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ARS Home » Pacific West Area » Reno, Nevada » Great Basin Rangelands Research » Research » Publications at this Location » Publication #298360

Title: Rangeland hydrologic processes and salinity transport: uplands to river systems

item Gagnon, Stuart
item Sears, John
item Makuch, Joseph
item ROSSI, COLLEEN - Bureau Of Land Management
item NOUWAKPO, S - University Of Nevada
item Weltz, Mark

Submitted to: Government Publication/Report
Publication Type: Government Publication
Publication Acceptance Date: 10/25/2014
Publication Date: 12/3/2014
Citation: Gagnon, S.R., Sears, J.R.L., Makuch, J.R., Rossi, C.G., Nouwakpo, S.K., Weltz, M.A., and Frasier, G. Salinity Mobilization and TransportL Hydrologic and Aeolian Processes and Remediation Techniques for Rangelands. A Selected Biblography. Special Regerence Briefs Series NO. SRB 2014-1. Water Quality Information Center, National Agricultural Library, Agricultural Research Service, U.S. Department of Agriculture. 364 p. 2014.

Interpretive Summary: This bibliography is a guide to the scientific literature covering salinity sources, mobilization, and transport from rangelands to river systems, with particular emphasis on the Colorado River basin. It will also serve as the basis for a literature synthesis on what is known about salinity transport from rangelands and how conservation and management practices may alter dissolved salt transport. Salinity issues related to irrigated agriculture, roads, and dry land farming are beyond the scope of this bibliography. The bibliography was compiled by the Water Quality Information Center (WQIC) at the National Agricultural Library in cooperation with researchers from the ARS Great Basin Rangelands Research Unit, the Bureau of Land Management and other collaborators. HTML, PDF, and dynamic versions are available on the WQIC Web site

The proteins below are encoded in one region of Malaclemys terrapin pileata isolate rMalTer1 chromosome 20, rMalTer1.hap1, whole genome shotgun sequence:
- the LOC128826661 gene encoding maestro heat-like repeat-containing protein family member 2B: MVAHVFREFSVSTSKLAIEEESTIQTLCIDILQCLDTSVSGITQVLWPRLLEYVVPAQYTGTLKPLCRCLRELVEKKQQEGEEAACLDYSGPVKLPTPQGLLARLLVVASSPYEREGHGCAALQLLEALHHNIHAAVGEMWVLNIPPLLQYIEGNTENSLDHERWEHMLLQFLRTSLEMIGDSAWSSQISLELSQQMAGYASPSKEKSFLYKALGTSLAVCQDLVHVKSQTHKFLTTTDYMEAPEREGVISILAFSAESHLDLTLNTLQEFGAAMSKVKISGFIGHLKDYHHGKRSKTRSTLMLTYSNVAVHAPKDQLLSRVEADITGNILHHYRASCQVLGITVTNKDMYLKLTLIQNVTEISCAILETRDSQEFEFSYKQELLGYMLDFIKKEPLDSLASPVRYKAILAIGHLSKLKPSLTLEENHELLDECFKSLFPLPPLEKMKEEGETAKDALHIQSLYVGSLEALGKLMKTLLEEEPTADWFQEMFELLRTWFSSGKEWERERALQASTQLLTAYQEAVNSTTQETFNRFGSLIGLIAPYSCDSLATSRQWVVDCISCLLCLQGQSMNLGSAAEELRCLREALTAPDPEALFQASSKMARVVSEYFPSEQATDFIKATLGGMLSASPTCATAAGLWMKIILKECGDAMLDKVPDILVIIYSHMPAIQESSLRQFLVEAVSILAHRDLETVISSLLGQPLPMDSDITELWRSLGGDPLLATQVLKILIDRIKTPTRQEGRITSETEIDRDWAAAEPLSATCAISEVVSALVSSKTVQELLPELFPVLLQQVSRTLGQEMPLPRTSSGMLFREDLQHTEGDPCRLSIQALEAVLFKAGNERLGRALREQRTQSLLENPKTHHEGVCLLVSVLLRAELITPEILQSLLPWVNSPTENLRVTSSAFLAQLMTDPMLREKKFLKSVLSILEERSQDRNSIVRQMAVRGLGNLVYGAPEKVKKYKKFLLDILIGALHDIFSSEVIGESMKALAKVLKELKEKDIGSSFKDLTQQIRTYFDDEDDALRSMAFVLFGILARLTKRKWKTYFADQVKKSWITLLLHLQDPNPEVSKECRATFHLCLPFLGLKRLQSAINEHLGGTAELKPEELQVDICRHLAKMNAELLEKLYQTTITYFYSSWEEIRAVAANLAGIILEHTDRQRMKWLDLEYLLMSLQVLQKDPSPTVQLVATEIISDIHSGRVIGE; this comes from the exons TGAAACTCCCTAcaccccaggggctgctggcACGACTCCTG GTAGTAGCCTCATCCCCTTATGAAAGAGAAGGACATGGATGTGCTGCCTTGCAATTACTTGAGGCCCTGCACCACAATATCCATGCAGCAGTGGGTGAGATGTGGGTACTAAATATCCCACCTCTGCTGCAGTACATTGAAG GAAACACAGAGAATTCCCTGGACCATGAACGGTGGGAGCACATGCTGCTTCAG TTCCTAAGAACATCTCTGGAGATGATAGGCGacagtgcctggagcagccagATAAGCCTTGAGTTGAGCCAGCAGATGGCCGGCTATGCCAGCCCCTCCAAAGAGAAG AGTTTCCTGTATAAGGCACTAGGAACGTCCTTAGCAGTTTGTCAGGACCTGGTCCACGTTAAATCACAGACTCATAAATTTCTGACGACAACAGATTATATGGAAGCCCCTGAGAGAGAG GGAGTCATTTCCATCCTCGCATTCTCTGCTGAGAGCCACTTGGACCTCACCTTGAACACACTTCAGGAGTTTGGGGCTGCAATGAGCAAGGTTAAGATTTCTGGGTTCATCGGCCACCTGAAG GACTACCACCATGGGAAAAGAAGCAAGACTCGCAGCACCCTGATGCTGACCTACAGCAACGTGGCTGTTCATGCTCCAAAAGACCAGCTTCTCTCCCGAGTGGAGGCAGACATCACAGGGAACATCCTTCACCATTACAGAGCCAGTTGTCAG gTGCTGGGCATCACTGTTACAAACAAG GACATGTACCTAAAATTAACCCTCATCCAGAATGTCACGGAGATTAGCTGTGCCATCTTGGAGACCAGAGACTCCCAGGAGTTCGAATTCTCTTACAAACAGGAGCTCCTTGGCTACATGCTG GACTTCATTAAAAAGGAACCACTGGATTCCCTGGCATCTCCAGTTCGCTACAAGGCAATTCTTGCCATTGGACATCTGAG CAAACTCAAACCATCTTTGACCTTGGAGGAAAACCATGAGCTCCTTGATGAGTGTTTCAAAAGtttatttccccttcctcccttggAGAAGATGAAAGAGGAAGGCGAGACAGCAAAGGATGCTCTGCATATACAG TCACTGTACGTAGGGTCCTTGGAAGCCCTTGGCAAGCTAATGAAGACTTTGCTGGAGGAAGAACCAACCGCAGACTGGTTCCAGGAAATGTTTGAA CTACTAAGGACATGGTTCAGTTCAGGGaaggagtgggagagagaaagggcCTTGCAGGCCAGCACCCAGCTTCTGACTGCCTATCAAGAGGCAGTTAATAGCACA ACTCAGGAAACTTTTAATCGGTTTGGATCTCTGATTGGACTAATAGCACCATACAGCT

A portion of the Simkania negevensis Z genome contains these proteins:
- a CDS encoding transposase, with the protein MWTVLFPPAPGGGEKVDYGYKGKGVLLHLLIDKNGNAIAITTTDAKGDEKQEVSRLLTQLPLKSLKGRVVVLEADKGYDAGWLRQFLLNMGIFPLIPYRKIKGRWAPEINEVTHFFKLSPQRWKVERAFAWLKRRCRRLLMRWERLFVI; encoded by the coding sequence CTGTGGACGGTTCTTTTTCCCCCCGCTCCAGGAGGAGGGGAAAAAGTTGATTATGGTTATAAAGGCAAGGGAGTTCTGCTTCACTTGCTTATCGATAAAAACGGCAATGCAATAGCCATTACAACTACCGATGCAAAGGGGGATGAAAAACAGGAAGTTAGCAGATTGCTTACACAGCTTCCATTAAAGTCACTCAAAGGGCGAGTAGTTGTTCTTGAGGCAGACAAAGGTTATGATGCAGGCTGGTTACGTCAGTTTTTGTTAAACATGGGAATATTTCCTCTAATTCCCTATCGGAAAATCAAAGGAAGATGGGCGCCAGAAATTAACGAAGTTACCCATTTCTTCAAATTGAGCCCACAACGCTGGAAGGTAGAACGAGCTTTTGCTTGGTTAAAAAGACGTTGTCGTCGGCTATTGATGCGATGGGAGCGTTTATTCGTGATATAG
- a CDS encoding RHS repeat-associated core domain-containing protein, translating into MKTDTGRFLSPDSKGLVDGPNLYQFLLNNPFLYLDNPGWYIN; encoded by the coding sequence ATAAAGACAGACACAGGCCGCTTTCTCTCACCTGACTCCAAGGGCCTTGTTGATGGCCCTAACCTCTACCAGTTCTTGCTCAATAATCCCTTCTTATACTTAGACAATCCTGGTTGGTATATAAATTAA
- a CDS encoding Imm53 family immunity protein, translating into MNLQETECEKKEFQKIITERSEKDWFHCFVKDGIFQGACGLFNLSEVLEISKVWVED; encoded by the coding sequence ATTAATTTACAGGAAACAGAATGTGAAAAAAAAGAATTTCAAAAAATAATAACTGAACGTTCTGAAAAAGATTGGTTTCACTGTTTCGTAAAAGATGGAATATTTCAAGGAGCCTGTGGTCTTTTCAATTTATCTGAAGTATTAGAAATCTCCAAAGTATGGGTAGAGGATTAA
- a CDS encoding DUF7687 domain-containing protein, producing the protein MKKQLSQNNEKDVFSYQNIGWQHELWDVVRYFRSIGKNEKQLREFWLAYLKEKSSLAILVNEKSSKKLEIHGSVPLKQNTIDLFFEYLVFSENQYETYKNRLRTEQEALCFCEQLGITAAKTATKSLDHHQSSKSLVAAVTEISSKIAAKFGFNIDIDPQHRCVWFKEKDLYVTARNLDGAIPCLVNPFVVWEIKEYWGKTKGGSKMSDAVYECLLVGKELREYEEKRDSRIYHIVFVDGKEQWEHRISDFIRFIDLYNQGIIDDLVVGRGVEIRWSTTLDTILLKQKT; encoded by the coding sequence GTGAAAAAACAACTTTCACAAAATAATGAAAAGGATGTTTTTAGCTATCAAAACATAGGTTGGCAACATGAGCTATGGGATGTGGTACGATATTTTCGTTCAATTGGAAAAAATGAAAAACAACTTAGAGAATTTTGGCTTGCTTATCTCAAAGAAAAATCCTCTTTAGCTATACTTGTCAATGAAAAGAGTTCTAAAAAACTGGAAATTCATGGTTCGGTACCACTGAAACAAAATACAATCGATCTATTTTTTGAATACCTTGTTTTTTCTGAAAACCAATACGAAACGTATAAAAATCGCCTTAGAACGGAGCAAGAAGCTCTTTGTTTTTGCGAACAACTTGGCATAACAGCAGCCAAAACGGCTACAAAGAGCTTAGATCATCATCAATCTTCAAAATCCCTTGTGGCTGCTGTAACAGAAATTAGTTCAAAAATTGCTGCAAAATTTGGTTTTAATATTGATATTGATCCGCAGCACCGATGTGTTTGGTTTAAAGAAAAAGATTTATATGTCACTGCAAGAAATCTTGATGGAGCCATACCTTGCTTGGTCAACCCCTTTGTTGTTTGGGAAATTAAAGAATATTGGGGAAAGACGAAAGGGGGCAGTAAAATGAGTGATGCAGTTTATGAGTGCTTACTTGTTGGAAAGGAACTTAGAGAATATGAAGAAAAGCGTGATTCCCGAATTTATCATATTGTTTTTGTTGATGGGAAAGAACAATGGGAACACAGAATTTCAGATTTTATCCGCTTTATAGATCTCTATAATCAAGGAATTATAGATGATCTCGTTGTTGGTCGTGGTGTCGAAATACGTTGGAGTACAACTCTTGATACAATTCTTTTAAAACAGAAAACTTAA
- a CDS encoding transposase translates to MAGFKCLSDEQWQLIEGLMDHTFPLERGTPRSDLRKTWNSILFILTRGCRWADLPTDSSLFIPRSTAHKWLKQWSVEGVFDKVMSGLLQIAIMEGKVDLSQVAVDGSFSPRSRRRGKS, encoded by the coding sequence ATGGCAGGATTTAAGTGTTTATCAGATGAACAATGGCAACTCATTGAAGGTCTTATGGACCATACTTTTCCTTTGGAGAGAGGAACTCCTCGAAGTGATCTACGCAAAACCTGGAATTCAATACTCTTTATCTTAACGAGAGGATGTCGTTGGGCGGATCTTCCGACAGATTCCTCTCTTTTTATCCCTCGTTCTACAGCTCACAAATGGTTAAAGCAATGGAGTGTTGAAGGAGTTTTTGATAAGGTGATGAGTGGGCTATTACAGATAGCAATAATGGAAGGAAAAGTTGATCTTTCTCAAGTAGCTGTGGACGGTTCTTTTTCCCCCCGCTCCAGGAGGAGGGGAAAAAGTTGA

Technical Abstract: The purpose of the salinity project is to improve the understanding of sources and transport mechanisms in rangeland catchments that deliver dissolved solids (salts) to streams of the Upper Colorado River Basin. Relevant research conducted outside the U.S. is also included. In addition to documenting the physical, chemical, and biological processes involved in salt mobilization and transport, an important goal is to gain knowledge about how certain land management practices or land conditions may be affecting dissolved-solids yields to streams, such that changes in the land and water management could be made to reduce dissolved-solids yields and enhance the health and sustainability of rangeland plant communities. Management practices searched for in the literature include soil property control (e.g., planting, stabilization, reclamation), vegetation control (e.g., aeration, disking, prescribed grazing, prescribed burning), hydraulic structures and hydrogeomorphic controls (e.g., constructed wetlands, riparian buffers, bank stabilization), and access control (e.g., fencing, offroad vehicles, heavy use). There is minimal peer reviewed literature that directly documents the reductions in salt mobilization and transport from rangelands as a result of implementing rangeland management practices in the Colorado River Basin. Therefore, we expanded the literature search to include published literature that addressed fundamental hydrologic and erosion processes. This information will allow inferences to be made on reductions in salt loading to the Colorado River Basin if surface runoff and upland soil erosion processes are controlled through management actions.